SCIENCE & TECHNOLOGY
Dark Energy, Dark Matter, and the Bible
By Dr. Christopher Plumberg
Single Page/Printer Friendly
Continued from Page One
Let me illustrate this idea with an analogy. Suppose that you are watching a car drive away from you, and that you know exactly how bright the car's taillights are. As the car drives away, the taillights appear to get dimmer (because they are getting farther away), and you manage to figure out a mathematical equation to relate the car's distance to how bright its taillights appear, and use this to calculate the car's distance from you. Now imagine doing this once every 5 seconds (say). What would happen when you measured the car's distance? If the car were driving at a constant speed, the distance would change by the same amount every 5 seconds: 100 feet, 200 feet, 300 feet — a constant increment of 100 feet every 5 seconds — and so on. Now imagine that the car is accelerating; what would you expect to see? You would start observing larger and larger changes in distance: say, 100 feet, 250 feet, 500 feet, and so on. In short, you would be using only the brightness of the car's taillights (and your clever mathematical equation) to measure the car's speed and acceleration.
This is exactly the same sort of thing that cosmologists have measured with respect to the universe's expansion, and the conclusion has been that the universe is in fact speeding up. Now, in the analogy above, the acceleration of the car could be explained by the fact that the driver might be pressing on the gas pedal, leading to more energy (and therefore motion) being produced by the car's engine. Cosmologists, on the other hand, have no such "gas pedal" to explain the universe's expansion, so instead they have posited an otherwise unknown "dark energy" to do the explanatory work. The "dark" part, in this case, only indicates that we do not know what the energy is or where it comes from; it really has nothing to do with the energy being "dark," i.e., invisible to our telescopes.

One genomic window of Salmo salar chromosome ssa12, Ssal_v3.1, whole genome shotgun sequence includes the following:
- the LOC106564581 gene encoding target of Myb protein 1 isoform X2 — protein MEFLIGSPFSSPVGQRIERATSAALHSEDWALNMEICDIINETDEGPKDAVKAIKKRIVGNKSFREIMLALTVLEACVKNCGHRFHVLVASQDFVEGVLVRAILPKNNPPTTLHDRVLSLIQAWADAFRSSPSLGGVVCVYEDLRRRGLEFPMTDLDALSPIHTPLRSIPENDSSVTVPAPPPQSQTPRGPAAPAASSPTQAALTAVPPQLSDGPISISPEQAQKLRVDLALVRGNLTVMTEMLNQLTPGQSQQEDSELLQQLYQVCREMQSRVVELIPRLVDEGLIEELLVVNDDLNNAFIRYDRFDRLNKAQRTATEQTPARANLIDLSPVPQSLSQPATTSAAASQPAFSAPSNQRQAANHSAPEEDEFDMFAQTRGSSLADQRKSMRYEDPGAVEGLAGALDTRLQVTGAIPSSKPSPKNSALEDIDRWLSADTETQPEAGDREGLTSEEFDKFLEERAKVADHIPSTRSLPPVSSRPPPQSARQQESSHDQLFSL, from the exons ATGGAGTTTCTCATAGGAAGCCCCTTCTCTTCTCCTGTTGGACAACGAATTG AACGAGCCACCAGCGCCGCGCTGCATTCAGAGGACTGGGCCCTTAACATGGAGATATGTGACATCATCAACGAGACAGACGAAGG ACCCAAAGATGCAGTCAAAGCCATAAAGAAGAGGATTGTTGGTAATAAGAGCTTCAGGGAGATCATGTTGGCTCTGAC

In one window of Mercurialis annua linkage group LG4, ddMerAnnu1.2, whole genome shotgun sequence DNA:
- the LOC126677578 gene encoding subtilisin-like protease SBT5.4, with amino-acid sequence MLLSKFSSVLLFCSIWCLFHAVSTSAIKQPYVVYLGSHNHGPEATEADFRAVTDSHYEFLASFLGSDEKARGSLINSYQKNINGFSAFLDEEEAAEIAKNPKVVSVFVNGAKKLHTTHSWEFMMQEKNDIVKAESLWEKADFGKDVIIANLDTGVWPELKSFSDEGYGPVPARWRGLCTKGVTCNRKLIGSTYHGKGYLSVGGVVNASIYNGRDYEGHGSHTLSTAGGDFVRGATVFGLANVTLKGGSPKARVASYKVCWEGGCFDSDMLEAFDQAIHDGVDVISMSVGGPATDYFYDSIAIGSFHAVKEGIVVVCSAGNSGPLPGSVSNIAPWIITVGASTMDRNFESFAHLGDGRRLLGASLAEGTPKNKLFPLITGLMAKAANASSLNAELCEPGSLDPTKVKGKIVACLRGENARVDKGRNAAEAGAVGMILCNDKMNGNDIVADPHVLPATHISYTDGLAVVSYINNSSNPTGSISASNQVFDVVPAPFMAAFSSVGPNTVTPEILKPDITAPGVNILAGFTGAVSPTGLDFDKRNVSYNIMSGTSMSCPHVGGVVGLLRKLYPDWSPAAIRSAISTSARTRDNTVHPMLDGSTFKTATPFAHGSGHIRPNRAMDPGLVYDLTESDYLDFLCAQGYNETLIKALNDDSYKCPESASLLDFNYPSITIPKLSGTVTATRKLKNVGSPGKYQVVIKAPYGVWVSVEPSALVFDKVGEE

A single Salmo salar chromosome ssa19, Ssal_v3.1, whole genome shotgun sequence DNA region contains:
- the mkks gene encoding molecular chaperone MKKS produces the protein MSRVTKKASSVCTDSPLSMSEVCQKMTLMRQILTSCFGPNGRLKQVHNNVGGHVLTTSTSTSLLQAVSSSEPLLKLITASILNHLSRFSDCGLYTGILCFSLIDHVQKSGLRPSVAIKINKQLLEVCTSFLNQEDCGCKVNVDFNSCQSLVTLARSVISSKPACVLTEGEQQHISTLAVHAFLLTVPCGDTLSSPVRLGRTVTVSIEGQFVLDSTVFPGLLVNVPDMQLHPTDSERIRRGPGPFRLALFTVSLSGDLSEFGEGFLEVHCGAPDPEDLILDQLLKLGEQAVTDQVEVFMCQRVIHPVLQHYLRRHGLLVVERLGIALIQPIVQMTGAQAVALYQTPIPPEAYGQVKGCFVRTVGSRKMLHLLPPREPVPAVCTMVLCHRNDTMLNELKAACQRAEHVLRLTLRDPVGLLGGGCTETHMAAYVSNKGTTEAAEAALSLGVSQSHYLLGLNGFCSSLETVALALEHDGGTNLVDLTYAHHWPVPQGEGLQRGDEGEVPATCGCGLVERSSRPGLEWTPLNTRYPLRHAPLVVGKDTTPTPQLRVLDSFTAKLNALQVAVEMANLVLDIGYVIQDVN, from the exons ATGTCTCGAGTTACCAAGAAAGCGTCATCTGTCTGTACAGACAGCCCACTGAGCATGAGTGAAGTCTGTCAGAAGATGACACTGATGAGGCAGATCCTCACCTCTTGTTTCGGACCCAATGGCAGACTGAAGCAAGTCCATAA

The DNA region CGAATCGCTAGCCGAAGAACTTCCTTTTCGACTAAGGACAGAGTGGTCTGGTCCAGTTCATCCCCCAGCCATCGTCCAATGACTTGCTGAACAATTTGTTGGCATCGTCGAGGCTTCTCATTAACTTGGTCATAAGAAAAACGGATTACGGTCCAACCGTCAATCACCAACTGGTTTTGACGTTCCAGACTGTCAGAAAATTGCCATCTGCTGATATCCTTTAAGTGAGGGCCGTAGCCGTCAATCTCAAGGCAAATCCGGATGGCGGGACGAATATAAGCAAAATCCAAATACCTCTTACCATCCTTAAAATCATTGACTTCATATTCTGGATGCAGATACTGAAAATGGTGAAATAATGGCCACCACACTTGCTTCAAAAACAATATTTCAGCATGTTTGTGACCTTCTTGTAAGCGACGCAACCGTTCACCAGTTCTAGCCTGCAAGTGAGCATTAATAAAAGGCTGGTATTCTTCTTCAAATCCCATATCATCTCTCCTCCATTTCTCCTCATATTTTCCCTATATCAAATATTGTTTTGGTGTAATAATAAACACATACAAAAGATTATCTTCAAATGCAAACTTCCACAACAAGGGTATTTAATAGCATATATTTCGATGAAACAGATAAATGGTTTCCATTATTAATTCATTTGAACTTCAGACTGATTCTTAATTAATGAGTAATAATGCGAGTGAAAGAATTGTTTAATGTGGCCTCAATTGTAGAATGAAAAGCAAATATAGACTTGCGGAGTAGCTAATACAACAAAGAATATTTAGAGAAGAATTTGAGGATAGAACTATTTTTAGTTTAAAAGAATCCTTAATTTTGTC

Although dark energy also poses no real difficulties to a literal reading of Genesis, its relationship to Genesis is slightly more complicated. The most obvious connection involves how the idea of dark energy came about in the first place: the prediction of dark energy originated from the expectation that the universe has been expanding since its creation in the Big Bang. If the universe was not actually formed in the Big Bang, however, then it is simply unclear how the apparent acceleration of the universe's expansion should be interpreted. Dark energy may or may not exist; the Big Bang theory indicates that something like it should exist, while the Genesis account is simply agnostic about its existence. In other words, if dark energy were discovered directly, although it would certainly fit with an account of the universe's history which denied the literal understanding of Genesis, it is far from clear that the evidence itself would contradict the Biblical account. Thus, dark energy should likewise not be understood as a hindrance to accepting the Biblical record, even though exactly how the two would fit together is still an open question in creationist research.
Both dark matter and dark energy are theoretical concepts which have been posited by modern cosmologists to help resolve various problems or tensions in the current standard model of the universe. At the time of writing, there has still been no decisive verdict as to which of these, if either, actually exist. Fortunately, whether or not dark matter and dark energy reflect genuine aspects of God's creation, their potential existence poses no threat to the Christian's understanding of Scripture and creation. They are, rather, just one more opportunity for us to worship the Creator.
Image Credit: Hans; untitled; Creative Commons
Tags: Biblical-Truth | Controversial-Issues | God-Father | Science-Creation
comments powered by Disqus